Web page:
A guide to removing videos from Youtube
If there is a video on YouTube that contains your personal data or defamatory content, you have a right to have it removed from the internet or from search results under a right to be forgotten or under defamation law. This step by step guide is based on nearly 10 years of experience of removing videos from YouTube.
How to remove videos from Youtube step by step
A YouTube video might contain imagery, music, sound, spoken words and written words. Written words might appear on the video’s title, description or in comments. Any part of the video, including the title, description and comments may contain data which could be subject to a right to be forgotten removal request. This might include your name, your postal address, your image or an identifiable description of you or even a picture of your home. Each of these details, as long as they appear under the video URL might give YouTube sufficient grounds for removing videos or a video from YouTube. The video might be silent, it might only include limited text, it might have very few words or many but this does not matter. What matters is that the video is capable of identifying you as an individual. When a video contains half-truths, selective data or a potentially manipulated account of events, it is likely that you will have sufficient legal grounds for making an application for removing the video from YouTube.
The next step for you to start removing videos from YouTube will be to identify the personal data that you believe is published unlawfully. You will need to look not just at the spoken words and images but also at the context of what is being said, and of course, at each of the comments at the bottom of the video.
Make sure that you write down all the instances where your personal data appears or are being mentioned in the video. Search for personal data in the video's comments. When you identify personal data, right click the comments' date and then right click "copy link address" to capture the unique resource locator (URL) of the comment. Without this information, YouTube will be unable to assist you.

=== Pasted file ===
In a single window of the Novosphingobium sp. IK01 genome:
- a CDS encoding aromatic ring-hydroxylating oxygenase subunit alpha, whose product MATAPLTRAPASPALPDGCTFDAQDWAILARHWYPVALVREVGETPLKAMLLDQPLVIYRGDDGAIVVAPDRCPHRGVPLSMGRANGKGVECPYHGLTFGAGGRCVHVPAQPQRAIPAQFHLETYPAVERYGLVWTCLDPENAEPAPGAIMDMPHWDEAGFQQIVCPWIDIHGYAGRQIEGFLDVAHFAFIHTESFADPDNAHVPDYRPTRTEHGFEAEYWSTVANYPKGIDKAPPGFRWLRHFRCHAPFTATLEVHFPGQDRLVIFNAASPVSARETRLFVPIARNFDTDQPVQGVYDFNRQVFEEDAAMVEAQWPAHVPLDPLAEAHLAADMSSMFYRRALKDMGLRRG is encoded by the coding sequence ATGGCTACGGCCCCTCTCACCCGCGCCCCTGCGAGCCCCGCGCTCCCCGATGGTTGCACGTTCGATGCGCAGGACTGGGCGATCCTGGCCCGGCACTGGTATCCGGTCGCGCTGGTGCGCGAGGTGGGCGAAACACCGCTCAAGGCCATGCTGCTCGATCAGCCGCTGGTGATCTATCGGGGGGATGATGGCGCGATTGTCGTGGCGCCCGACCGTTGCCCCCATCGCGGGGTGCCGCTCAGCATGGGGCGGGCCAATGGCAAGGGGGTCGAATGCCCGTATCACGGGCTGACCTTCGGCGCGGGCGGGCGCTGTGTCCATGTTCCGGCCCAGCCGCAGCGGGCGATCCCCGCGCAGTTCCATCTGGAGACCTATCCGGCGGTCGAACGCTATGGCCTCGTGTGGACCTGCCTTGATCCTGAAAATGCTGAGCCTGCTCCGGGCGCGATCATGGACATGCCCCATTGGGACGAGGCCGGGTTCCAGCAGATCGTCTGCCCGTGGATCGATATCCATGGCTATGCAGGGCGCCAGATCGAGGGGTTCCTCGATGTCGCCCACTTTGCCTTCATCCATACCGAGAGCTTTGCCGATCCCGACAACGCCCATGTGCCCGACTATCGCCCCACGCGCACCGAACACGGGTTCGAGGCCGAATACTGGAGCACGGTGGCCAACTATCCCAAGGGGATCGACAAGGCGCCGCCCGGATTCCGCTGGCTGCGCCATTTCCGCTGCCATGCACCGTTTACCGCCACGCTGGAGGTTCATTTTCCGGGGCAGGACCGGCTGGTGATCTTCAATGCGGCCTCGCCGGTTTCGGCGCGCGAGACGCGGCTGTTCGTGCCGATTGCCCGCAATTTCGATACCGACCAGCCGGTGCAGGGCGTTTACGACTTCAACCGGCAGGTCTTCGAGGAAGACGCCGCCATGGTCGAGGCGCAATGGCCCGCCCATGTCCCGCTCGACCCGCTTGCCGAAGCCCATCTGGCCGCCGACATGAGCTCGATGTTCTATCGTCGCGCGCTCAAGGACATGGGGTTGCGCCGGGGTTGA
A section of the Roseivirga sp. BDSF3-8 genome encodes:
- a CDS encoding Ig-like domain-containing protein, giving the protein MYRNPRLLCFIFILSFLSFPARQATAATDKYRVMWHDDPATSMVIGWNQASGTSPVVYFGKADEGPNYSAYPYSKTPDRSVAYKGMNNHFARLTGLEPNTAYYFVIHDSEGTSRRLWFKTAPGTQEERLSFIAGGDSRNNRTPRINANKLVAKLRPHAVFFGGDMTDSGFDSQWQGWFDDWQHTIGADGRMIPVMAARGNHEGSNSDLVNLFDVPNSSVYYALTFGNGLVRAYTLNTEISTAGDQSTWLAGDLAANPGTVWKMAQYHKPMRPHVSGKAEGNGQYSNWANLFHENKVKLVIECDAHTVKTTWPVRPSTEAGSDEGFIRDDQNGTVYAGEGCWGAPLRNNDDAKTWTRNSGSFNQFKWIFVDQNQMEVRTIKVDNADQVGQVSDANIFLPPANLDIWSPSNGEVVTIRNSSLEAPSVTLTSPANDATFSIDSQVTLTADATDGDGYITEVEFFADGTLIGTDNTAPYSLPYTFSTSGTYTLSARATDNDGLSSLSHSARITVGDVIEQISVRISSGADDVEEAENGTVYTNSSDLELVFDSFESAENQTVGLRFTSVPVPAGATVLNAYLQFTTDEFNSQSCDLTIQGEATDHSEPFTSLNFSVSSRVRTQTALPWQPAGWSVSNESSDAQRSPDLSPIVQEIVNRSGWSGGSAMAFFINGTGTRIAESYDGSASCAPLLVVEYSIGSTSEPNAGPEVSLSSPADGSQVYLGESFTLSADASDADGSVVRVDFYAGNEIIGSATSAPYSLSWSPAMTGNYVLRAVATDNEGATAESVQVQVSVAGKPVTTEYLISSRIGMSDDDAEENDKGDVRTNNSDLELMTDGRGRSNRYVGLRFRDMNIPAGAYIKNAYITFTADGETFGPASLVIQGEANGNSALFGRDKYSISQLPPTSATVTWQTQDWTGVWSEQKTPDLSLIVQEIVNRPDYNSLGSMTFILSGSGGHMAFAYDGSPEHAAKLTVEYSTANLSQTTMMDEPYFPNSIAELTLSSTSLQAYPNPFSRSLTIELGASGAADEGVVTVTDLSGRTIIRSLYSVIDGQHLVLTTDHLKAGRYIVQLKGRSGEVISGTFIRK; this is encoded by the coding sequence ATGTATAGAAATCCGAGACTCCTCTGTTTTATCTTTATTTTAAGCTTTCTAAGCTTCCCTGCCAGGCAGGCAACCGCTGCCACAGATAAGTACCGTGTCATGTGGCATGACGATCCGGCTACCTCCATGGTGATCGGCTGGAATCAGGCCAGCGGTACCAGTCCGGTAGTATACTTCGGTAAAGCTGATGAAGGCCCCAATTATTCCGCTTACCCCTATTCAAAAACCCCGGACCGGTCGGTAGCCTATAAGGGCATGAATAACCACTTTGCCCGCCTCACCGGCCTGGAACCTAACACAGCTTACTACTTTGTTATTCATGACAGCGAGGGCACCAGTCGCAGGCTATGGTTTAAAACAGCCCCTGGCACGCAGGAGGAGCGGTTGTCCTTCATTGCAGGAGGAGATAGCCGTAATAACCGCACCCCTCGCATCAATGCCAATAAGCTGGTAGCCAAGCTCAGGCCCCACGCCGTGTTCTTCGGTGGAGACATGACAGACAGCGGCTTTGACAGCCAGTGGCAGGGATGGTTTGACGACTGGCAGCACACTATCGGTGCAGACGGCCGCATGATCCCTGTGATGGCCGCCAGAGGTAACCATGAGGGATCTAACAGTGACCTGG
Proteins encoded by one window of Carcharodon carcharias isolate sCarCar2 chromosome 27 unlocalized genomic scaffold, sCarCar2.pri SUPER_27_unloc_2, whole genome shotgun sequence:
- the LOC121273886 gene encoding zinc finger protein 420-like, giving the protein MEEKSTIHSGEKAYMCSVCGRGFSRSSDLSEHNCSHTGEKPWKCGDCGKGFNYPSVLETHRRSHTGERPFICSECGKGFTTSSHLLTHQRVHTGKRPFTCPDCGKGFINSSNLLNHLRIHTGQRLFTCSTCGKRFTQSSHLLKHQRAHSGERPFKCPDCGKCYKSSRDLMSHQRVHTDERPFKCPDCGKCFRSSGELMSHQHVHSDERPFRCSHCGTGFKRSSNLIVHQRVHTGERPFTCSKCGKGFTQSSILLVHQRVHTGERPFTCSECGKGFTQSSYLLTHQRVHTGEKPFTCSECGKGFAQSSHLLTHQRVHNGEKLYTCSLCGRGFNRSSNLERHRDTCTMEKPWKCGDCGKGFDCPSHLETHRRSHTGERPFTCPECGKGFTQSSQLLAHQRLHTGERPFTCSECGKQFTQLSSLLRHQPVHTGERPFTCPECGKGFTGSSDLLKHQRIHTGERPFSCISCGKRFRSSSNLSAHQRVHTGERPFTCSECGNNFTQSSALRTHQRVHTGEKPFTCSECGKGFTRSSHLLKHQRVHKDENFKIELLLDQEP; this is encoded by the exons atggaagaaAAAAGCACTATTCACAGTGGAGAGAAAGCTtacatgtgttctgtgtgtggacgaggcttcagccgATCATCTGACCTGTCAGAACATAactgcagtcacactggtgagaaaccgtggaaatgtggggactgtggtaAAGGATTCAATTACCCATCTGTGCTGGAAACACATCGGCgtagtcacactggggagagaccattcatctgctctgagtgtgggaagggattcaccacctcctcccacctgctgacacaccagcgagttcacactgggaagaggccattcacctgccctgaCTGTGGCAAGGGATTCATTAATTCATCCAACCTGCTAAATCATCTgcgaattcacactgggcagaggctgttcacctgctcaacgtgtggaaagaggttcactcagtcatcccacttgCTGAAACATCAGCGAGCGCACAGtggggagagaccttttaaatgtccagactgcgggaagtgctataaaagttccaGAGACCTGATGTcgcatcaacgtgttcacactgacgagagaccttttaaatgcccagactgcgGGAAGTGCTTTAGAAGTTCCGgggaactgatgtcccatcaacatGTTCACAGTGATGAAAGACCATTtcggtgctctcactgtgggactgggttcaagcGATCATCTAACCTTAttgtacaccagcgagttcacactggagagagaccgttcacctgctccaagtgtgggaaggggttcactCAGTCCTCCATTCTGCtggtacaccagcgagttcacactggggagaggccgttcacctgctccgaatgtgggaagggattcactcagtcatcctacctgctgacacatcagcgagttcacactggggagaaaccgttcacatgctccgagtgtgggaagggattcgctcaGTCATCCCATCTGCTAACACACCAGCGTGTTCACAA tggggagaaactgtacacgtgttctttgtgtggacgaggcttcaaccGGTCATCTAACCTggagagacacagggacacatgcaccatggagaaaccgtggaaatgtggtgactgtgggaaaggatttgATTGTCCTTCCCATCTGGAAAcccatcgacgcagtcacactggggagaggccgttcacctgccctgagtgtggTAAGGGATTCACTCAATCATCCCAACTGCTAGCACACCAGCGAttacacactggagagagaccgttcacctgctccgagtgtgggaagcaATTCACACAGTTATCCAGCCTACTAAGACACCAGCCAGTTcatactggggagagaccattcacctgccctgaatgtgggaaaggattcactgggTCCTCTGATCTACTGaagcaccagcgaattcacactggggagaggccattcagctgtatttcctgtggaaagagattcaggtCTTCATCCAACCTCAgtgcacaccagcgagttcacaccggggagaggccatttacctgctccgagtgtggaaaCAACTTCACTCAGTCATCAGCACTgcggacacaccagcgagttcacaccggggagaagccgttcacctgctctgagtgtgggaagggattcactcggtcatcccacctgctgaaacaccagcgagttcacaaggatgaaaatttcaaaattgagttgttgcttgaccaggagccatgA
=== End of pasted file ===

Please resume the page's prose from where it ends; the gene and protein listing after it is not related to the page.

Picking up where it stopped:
The next step to help you remove videos from YouTube is to either post a complaint to YouTube on its “report abuse” page: https://www.youtube.com/reportabuse.
If your request to YouTube is refused, don't give up. Consider serving a GDPR Notice on Google at its California head office. This usually does the job, provided you have a reasonably good case for removing the videos from YouTube.
Removing videos from internet search results might prove more challenging than you might expect. Having the video deleted by the YouTuber might be a better option but it could also present some risks. You can ensure removing videos from YouTube on a permanent basis by contacting the poster of the offending videos. The poster will be considered as the administrator of the YouTube account or channel and as such, can be held responsible and liable for breaches of your data by other YouTube users who posted unlawful comments. You might want to serve the YouTube account administrator a GDPR Notice which will force them to delete the video altogether. In many cases, this is a better option than serving the GDPR Notice on YouTube because YouTube, in response to your GDPR Notice might only remove access to the offending videos from the EU, making them still available to access from other countries. This will make it hard for you to then facilitate the complete deletion of the offending videos.